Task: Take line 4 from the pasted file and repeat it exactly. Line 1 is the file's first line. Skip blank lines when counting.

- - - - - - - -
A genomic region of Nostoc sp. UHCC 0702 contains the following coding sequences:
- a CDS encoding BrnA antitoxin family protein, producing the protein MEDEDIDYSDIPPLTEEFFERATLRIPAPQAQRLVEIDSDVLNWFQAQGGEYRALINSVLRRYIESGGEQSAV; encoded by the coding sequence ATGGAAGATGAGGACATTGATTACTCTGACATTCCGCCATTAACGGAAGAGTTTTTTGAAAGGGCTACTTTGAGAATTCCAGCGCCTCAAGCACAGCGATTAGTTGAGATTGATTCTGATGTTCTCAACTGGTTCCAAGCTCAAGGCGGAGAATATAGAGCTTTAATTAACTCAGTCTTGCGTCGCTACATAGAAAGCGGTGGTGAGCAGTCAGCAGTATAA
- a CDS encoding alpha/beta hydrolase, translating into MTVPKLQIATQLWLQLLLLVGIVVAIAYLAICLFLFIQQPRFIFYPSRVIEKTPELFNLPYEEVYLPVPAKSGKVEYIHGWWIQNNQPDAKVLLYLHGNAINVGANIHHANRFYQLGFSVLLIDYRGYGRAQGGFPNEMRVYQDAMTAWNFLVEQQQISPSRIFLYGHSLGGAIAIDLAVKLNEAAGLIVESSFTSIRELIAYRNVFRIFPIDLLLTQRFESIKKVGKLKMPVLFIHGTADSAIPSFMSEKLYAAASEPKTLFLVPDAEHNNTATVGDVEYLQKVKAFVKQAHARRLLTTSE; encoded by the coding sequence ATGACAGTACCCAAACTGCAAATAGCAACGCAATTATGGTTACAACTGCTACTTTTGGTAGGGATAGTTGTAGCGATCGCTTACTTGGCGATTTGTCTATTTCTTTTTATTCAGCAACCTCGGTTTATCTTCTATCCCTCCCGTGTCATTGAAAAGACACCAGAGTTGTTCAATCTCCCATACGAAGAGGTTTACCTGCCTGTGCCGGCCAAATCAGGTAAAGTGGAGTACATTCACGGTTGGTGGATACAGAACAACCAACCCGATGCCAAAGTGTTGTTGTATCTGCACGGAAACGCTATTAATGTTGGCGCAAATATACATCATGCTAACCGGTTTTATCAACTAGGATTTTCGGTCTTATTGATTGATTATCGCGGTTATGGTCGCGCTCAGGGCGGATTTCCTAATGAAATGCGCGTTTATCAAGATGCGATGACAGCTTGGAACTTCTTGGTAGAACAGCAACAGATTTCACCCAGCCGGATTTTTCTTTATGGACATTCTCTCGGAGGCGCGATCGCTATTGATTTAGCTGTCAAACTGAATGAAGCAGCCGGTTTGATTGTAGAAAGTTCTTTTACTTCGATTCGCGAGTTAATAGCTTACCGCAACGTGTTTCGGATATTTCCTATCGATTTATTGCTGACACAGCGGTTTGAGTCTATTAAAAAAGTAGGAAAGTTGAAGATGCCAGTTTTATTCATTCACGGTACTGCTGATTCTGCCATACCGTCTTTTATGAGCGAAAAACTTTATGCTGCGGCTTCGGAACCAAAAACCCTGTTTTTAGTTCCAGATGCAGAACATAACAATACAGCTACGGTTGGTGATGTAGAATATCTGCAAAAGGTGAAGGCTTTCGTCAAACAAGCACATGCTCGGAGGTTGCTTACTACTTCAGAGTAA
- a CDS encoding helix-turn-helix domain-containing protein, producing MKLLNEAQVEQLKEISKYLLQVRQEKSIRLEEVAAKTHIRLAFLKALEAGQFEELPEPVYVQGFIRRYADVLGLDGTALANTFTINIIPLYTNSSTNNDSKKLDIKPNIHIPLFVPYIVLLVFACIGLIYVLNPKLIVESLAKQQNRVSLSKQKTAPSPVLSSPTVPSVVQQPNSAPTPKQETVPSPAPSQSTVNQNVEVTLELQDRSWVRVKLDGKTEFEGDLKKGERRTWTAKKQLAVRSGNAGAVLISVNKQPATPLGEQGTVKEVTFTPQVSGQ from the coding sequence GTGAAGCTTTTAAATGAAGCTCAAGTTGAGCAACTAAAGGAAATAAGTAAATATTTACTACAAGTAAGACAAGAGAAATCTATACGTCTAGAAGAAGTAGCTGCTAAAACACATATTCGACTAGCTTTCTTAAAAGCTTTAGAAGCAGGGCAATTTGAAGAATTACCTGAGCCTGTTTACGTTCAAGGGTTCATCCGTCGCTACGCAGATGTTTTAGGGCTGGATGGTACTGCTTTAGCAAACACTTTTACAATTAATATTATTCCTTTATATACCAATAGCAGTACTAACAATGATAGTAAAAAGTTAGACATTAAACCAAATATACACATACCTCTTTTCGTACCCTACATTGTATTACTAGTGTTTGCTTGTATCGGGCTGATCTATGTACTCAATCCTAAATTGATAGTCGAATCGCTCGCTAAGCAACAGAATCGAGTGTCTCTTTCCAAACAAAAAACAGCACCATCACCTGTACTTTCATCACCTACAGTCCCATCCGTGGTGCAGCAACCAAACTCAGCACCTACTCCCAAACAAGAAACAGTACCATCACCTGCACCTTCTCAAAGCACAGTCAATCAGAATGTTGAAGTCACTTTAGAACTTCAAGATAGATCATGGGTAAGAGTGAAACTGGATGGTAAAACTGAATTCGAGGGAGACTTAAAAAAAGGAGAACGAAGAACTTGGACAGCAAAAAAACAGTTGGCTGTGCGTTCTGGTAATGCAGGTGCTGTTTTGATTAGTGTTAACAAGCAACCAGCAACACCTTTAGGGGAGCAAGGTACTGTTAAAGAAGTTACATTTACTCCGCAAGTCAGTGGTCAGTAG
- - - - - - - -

- a CDS encoding helix-turn-helix domain-containing protein, producing MKLLNEAQVEQLKEISKYLLQVRQEKSIRLEEVAAKTHIRLAFLKALEAGQFEELPEPVYVQGFIRRYADVLGLDGTALANTFTINIIPLYTNSSTNNDSKKLDIKPNIHIPLFVPYIVLLVFACIGLIYVLNPKLIVESLAKQQNRVSLSKQKTAPSPVLSSPTVPSVVQQPNSAPTPKQETVPSPAPSQSTVNQNVEVTLELQDRSWVRVKLDGKTEFEGDLKKGERRTWTAKKQLAVRSGNAGAVLISVNKQPATPLGEQGTVKEVTFTPQVSGQ from the coding sequence GTGAAGCTTTTAAATGAAGCTCAAGTTGAGCAACTAAAGGAAATAAGTAAATATTTACTACAAGTAAGACAAGAGAAATCTATACGTCTAGAAGAAGTAGCTGCTAAAACACATATTCGACTAGCTTTCTTAAAAGCTTTAGAAGCAGGGCAATTTGAAGAATTACCTGAGCCTGTTTACGTTCAAGGGTTCATCCGTCGCTACGCAGATGTTTTAGGGCTGGATGGTACTGCTTTAGCAAACACTTTTACAATTAATATTATTCCTTTATATACCAATAGCAGTACTAACAATGATAGTAAAAAGTTAGACATTAAACCAAATATACACATACCTCTTTTCGTACCCTACATTGTATTACTAGTGTTTGCTTGTATCGGGCTGATCTATGTACTCAATCCTAAATTGATAGTCGAATCGCTCGCTAAGCAACAGAATCGAGTGTCTCTTTCCAAACAAAAAACAGCACCATCACCTGTACTTTCATCACCTACAGTCCCATCCGTGGTGCAGCAACCAAACTCAGCACCTACTCCCAAACAAGAAACAGTACCATCACCTGCACCTTCTCAAAGCACAGTCAATCAGAATGTTGAAGTCACTTTAGAACTTCAAGATAGATCATGGGTAAGAGTGAAACTGGATGGTAAAACTGAATTCGAGGGAGACTTAAAAAAAGGAGAACGAAGAACTTGGACAGCAAAAAAACAGTTGGCTGTGCGTTCTGGTAATGCAGGTGCTGTTTTGATTAGTGTTAACAAGCAACCAGCAACACCTTTAGGGGAGCAAGGTACTGTTAAAGAAGTTACATTTACTCCGCAAGTCAGTGGTCAGTAG